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In an about-face, Pembroke makes masks mandatory 

  • Pembroke Academy as seen on April, 2, 2016. (ELIZABETH FRANTZ / Monitor staff) Elizabeth Frantz

Monitor staff
Published: 9/8/2021 6:06:04 PM

Deanna Dumont’s children in second, third and eighth grades will wear masks on the school bus Thursday, as is required by federal law.

Once at their schools in the Pembroke School District, however, they can choose for themselves, in defiance of a school board vote Tuesday that brushed aside the will of the people and installed a mask mandate, beginning Thursday.

“Mandating that they wear masks on the bus, I’m okay with that,” Dumont said. “That’s only for a few minutes. But once they get to school, I’m telling them to do what they’re comfortable with. Enough is enough. Parents should be making the decision, not the school.”

School Board Chair Andy Camidge was joined by members Gene Gauss and Amy Manzelli in a 3-0 vote that put the district in line with most others in the Concord area, but still rankled some parents. Two school board members – Ann Bond and April Vilani – did not attend.

School Superintendent Patty Sherman did not return a phone call seeking comment. In a memo sent to the school community at 9 a.m.,  she said, “Last evening the Pembroke School Board voted for universal masking in all of our schools. I will send a more detailed update later today, but as of (Thursday) morning, masks will be required.”

In an email to the Monitor, Camidge said he was not speaking on behalf of the board, just himself. He said he voted for the mandate because of guidelines set forth by the Center for Disease Control and Prevention, and the American Academy of Pediatrics.

“It would be irresponsible to ignore the recommendation of all of these established organizations who are clearly better qualified to analyze the scientific data than I am,” Camidge wrote. “My main objective this year is to keep our children in school. It is my intention to take whatever precautions are necessary to maintain an in-person education for the students in our district.”

The school district’s website shows that as of Wednesday, the Town of Pembroke had 21 active COVID cases and one case at the Three Rivers school. Lst week, the Hill school had 2 cases and Pembroke Academy had four.

Meanwhile, the decision stunned a group of parents, who sent feedback last month and said their call to make masks optional won an overwhelming majority. That, in effect, gave the board misguided power, and too much of it, they said, citing the fact that community voices were ignored.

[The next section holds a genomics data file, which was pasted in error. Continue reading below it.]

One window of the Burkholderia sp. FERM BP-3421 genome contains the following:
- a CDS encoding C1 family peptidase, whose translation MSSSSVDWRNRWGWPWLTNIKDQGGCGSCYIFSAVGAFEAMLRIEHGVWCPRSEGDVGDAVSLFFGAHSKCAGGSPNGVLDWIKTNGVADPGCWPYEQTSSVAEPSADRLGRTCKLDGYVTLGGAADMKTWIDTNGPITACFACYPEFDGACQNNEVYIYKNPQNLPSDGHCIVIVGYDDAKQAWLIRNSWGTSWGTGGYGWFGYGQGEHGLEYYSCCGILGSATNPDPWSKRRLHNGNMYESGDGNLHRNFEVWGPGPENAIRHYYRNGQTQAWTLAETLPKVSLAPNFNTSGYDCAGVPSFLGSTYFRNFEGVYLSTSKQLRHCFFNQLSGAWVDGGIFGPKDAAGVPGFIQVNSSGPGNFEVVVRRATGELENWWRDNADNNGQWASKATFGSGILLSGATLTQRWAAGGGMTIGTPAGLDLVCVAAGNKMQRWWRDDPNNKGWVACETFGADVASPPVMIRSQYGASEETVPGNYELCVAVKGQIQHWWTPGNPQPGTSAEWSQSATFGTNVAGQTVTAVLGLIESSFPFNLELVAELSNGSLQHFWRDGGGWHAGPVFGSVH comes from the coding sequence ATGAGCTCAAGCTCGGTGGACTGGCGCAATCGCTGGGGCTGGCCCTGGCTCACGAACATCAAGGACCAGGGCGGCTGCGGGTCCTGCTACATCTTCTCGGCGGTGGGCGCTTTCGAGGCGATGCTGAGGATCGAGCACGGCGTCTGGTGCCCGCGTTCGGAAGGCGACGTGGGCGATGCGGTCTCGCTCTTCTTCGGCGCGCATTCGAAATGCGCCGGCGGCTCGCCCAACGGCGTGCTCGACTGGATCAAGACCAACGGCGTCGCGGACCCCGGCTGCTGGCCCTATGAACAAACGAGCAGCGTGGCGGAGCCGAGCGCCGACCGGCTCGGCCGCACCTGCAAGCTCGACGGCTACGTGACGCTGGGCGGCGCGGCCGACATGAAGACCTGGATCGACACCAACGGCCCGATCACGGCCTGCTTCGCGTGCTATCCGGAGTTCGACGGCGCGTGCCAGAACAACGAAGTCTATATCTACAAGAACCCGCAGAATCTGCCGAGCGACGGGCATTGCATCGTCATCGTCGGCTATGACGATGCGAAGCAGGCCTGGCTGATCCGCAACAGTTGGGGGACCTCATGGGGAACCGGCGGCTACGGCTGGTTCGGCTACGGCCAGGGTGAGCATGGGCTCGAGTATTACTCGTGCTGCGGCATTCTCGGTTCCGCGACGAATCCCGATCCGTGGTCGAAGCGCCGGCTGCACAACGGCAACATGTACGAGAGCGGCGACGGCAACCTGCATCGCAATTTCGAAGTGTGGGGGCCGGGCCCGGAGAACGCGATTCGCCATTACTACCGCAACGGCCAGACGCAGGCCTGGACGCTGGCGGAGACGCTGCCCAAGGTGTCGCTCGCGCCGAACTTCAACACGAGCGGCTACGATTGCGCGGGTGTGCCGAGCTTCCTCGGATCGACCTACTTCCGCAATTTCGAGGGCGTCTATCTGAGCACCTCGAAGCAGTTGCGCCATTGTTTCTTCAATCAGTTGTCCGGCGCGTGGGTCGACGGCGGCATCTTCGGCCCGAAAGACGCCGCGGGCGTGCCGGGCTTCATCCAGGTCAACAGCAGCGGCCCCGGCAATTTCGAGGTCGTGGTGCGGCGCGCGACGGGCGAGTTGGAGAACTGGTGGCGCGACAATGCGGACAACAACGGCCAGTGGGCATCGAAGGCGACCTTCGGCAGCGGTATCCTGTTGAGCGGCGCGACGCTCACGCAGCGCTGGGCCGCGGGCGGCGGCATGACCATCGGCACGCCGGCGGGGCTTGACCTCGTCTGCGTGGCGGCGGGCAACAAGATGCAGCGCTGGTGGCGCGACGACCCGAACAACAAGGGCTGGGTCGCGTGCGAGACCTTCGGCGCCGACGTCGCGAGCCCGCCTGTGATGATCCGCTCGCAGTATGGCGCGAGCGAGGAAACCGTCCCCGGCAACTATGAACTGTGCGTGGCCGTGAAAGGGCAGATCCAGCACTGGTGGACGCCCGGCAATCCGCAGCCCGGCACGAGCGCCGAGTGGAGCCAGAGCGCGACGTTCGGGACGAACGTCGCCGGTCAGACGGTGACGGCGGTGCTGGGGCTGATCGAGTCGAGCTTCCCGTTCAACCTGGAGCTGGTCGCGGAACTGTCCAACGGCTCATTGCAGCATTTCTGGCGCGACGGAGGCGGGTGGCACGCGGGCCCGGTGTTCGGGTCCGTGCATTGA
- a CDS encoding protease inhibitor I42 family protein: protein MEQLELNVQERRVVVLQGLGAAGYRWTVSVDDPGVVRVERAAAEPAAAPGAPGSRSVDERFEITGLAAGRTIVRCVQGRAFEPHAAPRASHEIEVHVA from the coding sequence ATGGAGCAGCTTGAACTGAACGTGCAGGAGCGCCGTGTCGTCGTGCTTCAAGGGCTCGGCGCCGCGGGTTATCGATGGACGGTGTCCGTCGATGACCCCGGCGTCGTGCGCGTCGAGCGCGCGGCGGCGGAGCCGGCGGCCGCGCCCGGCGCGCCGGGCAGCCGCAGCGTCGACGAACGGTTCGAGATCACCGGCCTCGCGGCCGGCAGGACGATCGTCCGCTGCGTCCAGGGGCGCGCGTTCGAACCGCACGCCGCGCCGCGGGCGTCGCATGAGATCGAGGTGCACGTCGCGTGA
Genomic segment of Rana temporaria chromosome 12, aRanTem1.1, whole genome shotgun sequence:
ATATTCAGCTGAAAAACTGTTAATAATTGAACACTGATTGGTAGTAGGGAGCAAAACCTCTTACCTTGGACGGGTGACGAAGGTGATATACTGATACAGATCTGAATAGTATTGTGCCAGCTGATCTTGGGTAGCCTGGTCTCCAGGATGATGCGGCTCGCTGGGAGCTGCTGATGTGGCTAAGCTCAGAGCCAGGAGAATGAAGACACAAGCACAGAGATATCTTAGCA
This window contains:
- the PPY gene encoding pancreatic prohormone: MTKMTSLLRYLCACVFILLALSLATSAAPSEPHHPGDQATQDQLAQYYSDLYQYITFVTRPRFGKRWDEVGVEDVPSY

“How can they vote for a mask mandate when parents did not want one?” said Joseph Tyler, whose son is a junior at Pembroke Academy. 

Added Tyler, “The bottom line is that the parents and the taxpayers, a majority of them said no to the mask mandate. And then you have three people for the mask mandate. Who are they to dictate policy?”

Parents cited data, saying the number of infections in the Suncook Area and the state, in general, don’t pose a serious threat.

“Look at the historical numbers,” said Tim Gerardi, who has two children in the school district. “Look at the number of cases in Pembroke and Merrimack County and it’s less than one percent. Look at the state, also less than one percent against the total population. I don’t see a cry for mask mandates, or a cry for managing something and going into crisis mode for something that is not a crisis.”

Parents also wondered about Covid-19’s strength and ability to impact children, comparing it to the flu. Asked if he saw the other side, that there’s always the chance that the variant could be passed on and cause illness, Tyler said, “No, not at all. The majority of people said we should not have a mask mandate, and that if a kid wants to wear one, wear one.”

While that issue figures to simmer a while, the voting procedure Tuesday night was not immune to controversy, either, after board members Bond and Vilani, two strong voices against a mandate and in favor of an option, chose not to attend the meeting.

Ironically, that didn’t sit well with their allies – the parents of many schoolchildren – even though those two votes would not have changed the outcome. Supporters of a mask option are seeking a voice, and any momentum, symbolic or otherwise, that they can muster could add power to their cause. 

“That’s fair to say,” Gerardi said. “I’ve heard from parents,  from my wife, from friends, and the fact that two of our advocates were not there was certainly disappointing. They could have joined remotely for something that was a critical and pivotal point, at the start of  the school year, and the fact that they didn’t attend has a lot of people upset.”

Reached by phone, Bond referred all questions to Camidge, the board chair, but not before reaching out to disgruntled parents and telling them to call the Monitor and voice their opinions.

“I feel that they should have the option to wear masks or not,” Bond said.

Bond said that she didn’t attend Tuesday’s meeting because she felt ill, perhaps suffering from a stomach bug.

“I didn’t want anyone else to get sick,” she said.


Ray Duckler bio photo

Ray Duckler, our intrepid columnist, focuses on the Suncook Valley. He floats from topic to topic, searching for the humor or sadness or humanity in each subject. A native New Yorker, he loves the Yankees and Giants. The Red Sox and Patriots? Not so much.



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